It’s finally time to get ready for the first race of the new Formula 1 season – the Bahrain Grand Prix – after the long winter break. We’ve got some familiar faces at the front but different tyre choices on show even during qualifying, so what strategic options do the teams have on race day at Sakhir? Chris Medland takes a look…
What’s the quickest strategy?
This actually depends on how each team treats its tyres, but the quickest options all appear to be two-stop strategies, with a variety of combinations available when it comes to the compounds used. The big limitation is not tyre wear itself, but degradation from the rear tyres resulting in lost lap time as drivers struggle on traction.
While Pirelli’s softest tyre – the C3 – offers a clear performance advantage it also degrades at a high rate, and while the medium C2 also degrades quickly it’s quite a lot slower than the C3. That means the hard compound – the C1 – is a good option as it is much more consistent, and doesn’t have that much of a performance deficit compared to the C2.
Add all of that up and the quickest strategy is to start on the soft in order to have the fastest tyre available during the early laps when the field is bunched up.
After a stint of around 18 laps, the first pit stop would be to switch to hard tyres, and then run to a pit window of between Lap 35 and Lap 42 before returning to the softs for the sprint to the flag.
This is the strategy most likely going to be used by Red Bull and Williams, given the fact they used up one of their sets of hard compound tyres in FP3, meaning they can’t do the next best option below. All of the teams used up a set of mediums earlier in the weekend, showing the intention to avoid it if possible.
How about a different option for the top 10?
Starting on the softest tyre is almost a given for those in the front half of the grid because it provides an advantage off the line. Choosing one of the other compounds would mean risking losing positions at the start that could be extremely tough to regain due to the tight nature of the field, even on a track where we’ve seen great racing and plenty of overtaking in the past.
But for any team that is suffering higher levels of degradation, or if the track itself is not quite as kind on the tyres as expected, then there’s an alternative for the final stint. If the first pit stop needs to be as early as Lap 10 or 12, then two stints of relatively equal length would see two sets of the hard compound used to get to the end.
Doing that allows drivers to push that bit more on the harder tyre, but also opens up a wider window for the second pit stop to be able to react to how the race is unfolding.
By contrast, if degradation levels are lower than expected after all of the other track running has taken place, then extending the first stint closer to Lap 20 could mean the C1 tyre is avoided altogether.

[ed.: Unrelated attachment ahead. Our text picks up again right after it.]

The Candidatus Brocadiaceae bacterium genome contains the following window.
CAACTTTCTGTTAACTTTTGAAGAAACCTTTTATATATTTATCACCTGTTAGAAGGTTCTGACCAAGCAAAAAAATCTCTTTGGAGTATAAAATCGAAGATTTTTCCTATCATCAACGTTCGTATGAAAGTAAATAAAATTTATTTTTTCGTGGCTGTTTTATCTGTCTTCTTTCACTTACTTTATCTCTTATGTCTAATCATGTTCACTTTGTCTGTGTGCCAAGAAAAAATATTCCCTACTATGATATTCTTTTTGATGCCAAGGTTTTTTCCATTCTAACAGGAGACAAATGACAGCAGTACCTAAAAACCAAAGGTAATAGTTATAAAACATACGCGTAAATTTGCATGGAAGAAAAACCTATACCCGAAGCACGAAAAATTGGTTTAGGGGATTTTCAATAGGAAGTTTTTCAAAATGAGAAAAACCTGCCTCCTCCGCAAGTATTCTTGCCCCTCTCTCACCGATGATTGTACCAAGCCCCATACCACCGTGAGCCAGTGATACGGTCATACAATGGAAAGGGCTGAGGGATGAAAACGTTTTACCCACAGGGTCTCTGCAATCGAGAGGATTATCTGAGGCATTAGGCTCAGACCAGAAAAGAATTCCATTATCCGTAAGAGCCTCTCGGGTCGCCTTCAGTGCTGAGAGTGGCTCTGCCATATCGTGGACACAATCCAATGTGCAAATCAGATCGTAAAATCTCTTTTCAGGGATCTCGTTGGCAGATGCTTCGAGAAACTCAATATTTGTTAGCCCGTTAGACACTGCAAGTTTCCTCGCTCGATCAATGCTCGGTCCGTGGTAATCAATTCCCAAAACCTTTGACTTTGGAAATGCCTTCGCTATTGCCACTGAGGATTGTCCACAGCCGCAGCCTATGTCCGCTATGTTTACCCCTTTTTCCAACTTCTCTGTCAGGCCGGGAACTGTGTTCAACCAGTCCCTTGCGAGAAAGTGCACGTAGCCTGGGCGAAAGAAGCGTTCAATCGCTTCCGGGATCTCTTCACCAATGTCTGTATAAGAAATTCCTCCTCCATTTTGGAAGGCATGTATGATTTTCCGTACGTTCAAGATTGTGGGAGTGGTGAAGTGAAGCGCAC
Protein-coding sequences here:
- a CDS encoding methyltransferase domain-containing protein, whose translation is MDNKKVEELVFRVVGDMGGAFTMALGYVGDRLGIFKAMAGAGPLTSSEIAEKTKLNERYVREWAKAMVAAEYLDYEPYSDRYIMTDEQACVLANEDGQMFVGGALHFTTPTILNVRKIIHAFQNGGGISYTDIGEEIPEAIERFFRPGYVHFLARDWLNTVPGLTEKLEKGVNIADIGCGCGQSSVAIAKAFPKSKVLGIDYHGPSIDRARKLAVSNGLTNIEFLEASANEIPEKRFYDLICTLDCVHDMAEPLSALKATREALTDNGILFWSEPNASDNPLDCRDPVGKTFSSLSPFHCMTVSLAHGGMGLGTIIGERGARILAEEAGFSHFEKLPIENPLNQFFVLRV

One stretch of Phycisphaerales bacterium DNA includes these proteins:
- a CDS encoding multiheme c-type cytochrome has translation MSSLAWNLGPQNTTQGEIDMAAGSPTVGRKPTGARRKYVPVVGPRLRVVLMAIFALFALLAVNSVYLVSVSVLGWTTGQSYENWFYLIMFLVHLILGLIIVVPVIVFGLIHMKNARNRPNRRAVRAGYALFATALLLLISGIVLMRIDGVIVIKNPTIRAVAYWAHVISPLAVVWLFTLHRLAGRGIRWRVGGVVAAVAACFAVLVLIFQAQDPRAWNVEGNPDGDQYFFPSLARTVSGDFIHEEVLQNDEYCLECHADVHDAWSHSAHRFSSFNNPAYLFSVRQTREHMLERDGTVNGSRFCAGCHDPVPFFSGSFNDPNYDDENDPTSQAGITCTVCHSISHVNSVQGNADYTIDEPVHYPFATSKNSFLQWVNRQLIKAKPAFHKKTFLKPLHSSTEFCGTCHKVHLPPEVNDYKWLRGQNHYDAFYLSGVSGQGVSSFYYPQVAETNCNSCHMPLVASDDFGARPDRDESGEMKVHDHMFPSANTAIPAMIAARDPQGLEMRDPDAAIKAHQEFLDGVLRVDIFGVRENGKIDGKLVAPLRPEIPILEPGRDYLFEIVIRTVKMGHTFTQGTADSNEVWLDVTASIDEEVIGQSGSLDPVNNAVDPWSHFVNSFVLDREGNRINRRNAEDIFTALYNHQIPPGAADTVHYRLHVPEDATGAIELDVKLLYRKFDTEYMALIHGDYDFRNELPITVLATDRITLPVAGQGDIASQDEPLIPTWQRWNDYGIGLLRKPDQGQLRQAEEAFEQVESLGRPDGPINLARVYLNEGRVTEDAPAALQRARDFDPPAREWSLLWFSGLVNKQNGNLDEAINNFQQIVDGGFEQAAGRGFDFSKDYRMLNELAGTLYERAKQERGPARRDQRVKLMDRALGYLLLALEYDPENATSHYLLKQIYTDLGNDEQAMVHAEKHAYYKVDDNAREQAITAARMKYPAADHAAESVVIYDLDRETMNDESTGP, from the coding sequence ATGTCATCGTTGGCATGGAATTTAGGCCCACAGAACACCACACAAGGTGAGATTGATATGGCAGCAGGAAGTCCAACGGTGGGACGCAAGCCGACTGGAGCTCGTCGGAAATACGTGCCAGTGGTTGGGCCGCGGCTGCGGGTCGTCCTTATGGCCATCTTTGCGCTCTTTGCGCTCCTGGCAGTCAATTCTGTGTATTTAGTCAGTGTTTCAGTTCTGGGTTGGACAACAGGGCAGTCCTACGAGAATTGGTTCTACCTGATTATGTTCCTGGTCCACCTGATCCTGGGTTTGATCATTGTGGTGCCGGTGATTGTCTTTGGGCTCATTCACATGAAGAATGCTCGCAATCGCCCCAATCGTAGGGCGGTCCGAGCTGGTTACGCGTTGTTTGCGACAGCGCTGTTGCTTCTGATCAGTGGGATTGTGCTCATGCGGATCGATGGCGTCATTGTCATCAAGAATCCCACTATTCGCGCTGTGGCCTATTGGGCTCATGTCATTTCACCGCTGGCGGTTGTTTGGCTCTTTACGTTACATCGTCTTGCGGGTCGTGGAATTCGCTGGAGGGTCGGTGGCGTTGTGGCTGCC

Three largely equal stints can lead to a soft-medium-soft strategy – although this is only likely to be attempted with very low levels of degradation otherwise the medium will prove slower than the hard even over a relatively short stint.
What are the options for the bottom half of the field?
To really mix things up, teams could consider utilising all three compounds during the race if the track evolves quickly. Again starting on the soft, a first stint of between 12 and 16 laps due to a higher pace early on could be followed by the switch to hard tyres outlined in the fastest strategy.
But if degradation levels are reducing as the race unfolds, then the medium could be an option for the final stint.
Even so, the offsets are small across those strategies, so a curveball would be for a driver to start on the hard from the back and run long. That might open up the potential to take advantage of a Safety Car or similar incident to make a pit stop and gain time, but it will also provide valuable data to the other teams about how the hard tyre is performing.
The three-stop strategy is also a relatively quick one in terms of race time – using the soft compound as much as possible – but teams are more likely to shy away from the decision to make more pit stops, with track position still prioritised.
A one-stopper is the more likely alternative option if degradation levels are low, but it would need the first stint on softs to exceed 20 laps at the very least, before switching to hards for the remainder of the race.
Wait, but what’s the weather doing?
You might not believe it, but there was actually rain earlier in the week in Bahrain, and with preparations taking place for the race weekend the grip levels were actually lower in FP1 than at the start of pre-season testing.
Since then, however, the weather has been consistently good for the teams to get good data, with warm days and cooler evenings, with the wind speed lower than on some days during testing.
The race is set to see more of the same in terms of conditions, with a high of 25C forecast and the wind not being overly challenging.
Track temperatures will drop slightly as the race goes on, and are likely to be some 15C lower than the daytime highs that were over 40C during testing, with the main focus for drivers being to keep the rear tyres in good shape.